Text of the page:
The Student Newspaper of DePaul University

The DePaulia

The Student Newspaper of DePaul University

The DePaulia

The Student Newspaper of DePaul University

The DePaulia

Mattel releases line of Barbie dolls with diverse bodies

(Graphics by Carolyn Duff | The DePaulia)
(Graphics by Carolyn Duff | The DePaulia)

As a child, how often did you play with dolls that actually looked like you? For more than 50 years, young kids around the world have played with stick-thin, heel wearing, blonde dolls that most likely did not reflect the people they would become.

These dolls are the famous toys we know as Barbie dolls — a line of toys manufactured by Mattel, which are still sold around the world today.

Throughout its existence, criticisms of Barbie have been circulated around the concern that children view Barbie as a role model and will attempt to emulate (and evidently expect) her look as they grow up.

But that’s about to change.

In less than a week, stores will sell a new breed of Barbies that portray a more realistic and diverse image of women.  Included in this new line (along with the original size) are Barbies that have petite, tall or curvy body types.

“The idea that kids can look at a shelf and see that it’s not all black and white is great,” DePaul sophomore Cesar Vicario said. “I think it’s good for the sake of what kids consider normal and abnormal.”

Many have argued that Barbie represented what an unrealistic idea of body image. Although some people will naturally develop to look a little like Barbie, many women will not grow into her perfectly proportioned body and symmetrical features, which could lead to eating disorders in an attempt to achieve the unrealistic body image.

In the 1960s, Mattel released “Slumber Party Barbie,” which came with accessories such as a scale permanently set at 110 pounds, and a book titled “How to Lose Weight.”

With a role model like her, this can lead to many problems such as low self-esteem, eating disorders, and a skewed societal perception of how women should look.

Mattel has recognized this problem and has been trying to fight its reputation by bringing new dolls on the market that represent women of many shapes and sizes. According to USA Today, last year Mattel introduced 23 new dolls with different skin tones, hairstyles, outfits and flat feet, rather than “the perpetually pointy ones meant to fit into sky-high heels.”

Although these dolls could not begin to cover the multitude of shapes, sizes and colors that women come in, it’s a start.

By the end of the year, 33 new dolls will be introduced that will allow a mixture of different body types with different skin colors, hair types and other important physical features. Spokeswoman Michelle Chidoni told USA Today that the new toys allow “the product line to be a better reflection of what girls see in the world around them.”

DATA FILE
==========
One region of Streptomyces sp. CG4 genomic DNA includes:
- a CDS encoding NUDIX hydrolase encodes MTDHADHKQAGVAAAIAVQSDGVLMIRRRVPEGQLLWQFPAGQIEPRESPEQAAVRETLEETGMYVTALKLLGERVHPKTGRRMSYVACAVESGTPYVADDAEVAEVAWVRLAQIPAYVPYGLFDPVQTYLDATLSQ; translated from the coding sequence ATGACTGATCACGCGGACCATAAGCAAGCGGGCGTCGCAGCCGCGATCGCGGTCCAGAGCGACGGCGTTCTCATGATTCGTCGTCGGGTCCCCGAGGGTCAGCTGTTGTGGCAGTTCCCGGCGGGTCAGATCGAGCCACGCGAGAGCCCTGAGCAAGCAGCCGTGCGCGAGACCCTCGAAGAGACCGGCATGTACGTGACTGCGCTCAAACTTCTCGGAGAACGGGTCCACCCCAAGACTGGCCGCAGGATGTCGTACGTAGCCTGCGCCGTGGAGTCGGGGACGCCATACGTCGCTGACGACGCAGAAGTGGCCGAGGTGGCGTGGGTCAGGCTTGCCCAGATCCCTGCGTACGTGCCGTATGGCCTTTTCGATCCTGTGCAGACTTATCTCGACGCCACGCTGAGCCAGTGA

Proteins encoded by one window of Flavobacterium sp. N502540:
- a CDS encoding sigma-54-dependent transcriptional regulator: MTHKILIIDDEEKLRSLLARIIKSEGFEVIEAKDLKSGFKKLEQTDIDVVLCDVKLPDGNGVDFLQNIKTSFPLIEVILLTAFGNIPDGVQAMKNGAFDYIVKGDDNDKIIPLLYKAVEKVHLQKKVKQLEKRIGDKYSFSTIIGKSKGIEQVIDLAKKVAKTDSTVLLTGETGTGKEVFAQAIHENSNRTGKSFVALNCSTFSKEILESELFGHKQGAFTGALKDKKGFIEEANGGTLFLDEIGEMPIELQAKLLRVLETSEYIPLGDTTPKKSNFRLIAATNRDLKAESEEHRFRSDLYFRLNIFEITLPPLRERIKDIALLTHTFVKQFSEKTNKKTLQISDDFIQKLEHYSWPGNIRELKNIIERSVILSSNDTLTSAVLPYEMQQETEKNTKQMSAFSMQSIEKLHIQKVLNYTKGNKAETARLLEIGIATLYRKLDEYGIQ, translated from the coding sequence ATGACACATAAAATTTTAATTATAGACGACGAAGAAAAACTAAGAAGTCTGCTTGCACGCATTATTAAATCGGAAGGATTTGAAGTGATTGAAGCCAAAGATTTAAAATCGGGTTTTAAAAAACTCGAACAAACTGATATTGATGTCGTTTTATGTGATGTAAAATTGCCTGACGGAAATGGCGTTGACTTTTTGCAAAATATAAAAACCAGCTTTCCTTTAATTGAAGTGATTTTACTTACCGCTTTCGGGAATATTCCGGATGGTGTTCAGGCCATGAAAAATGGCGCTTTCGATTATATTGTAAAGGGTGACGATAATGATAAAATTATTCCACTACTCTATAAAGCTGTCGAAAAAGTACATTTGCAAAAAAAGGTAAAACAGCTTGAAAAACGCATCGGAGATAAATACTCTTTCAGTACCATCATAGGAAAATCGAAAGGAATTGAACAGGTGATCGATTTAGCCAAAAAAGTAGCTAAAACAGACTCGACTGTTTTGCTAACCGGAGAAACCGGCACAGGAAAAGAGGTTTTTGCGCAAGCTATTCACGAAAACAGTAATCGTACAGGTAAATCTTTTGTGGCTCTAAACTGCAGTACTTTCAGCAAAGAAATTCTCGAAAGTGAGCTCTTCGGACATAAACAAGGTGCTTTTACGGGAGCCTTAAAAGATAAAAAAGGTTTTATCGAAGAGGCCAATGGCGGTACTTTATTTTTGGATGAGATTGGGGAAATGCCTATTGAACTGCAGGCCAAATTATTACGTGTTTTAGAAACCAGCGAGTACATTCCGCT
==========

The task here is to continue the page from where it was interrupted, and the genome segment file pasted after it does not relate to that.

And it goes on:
Other young people have expressed their childhood desire to own these dolls.

“I think it’s a great idea,” Columbia College Chicago student Mariah Wilbat said. “I wish I would’ve had them when I was little — I would have had a clan of short and curvy Barbies. I think it will make little girls less ashamed to be themselves. When I was young, having only pale white, thin Barbies made me think I had to have stick arms, a flat stomach and heels on all of the time.”

DePaul sophomore Anabel Kane said she has fond memories of dressing up her Barbies and bonding with her sisters over them. Despite the nostalgia she remembers, Kane said she is happy for the change.

“I think that this will genuinely help young girls self-esteem and it will help re-define beauty standards,” Kane said. “I honestly think that it will also help decrease bullying with younger girls.”

According to the Barbie website, this is just the beginning. They claim that, “from offering products that feature more empowering and imaginative roles to partnering with the best in class role models, we believe in girls and their limitless potential.”

For its infamous reputation of misrepresenting the real women of today, Mattel has definitely upped their game. Even though they haven’t gone as far as mixing these body types together, the beginning of the diversification of Barbie can only have a more positive effect on young girls.

In fact, it can have an effect on all children; although it is important for young girls to see themselves reflected in their toys, it is also important for everyone — young boys included — to grow up with a broader view of what women look like. This can help defeat the impossible image of beauty we have all been conditioned to expect from a very early age.

“I think playing with Barbies growing up actually expanded my creativity and helped grow my imagination,” Kane said. “I really hope that people are open minded about (the new Barbies), and are as excited as I am.”

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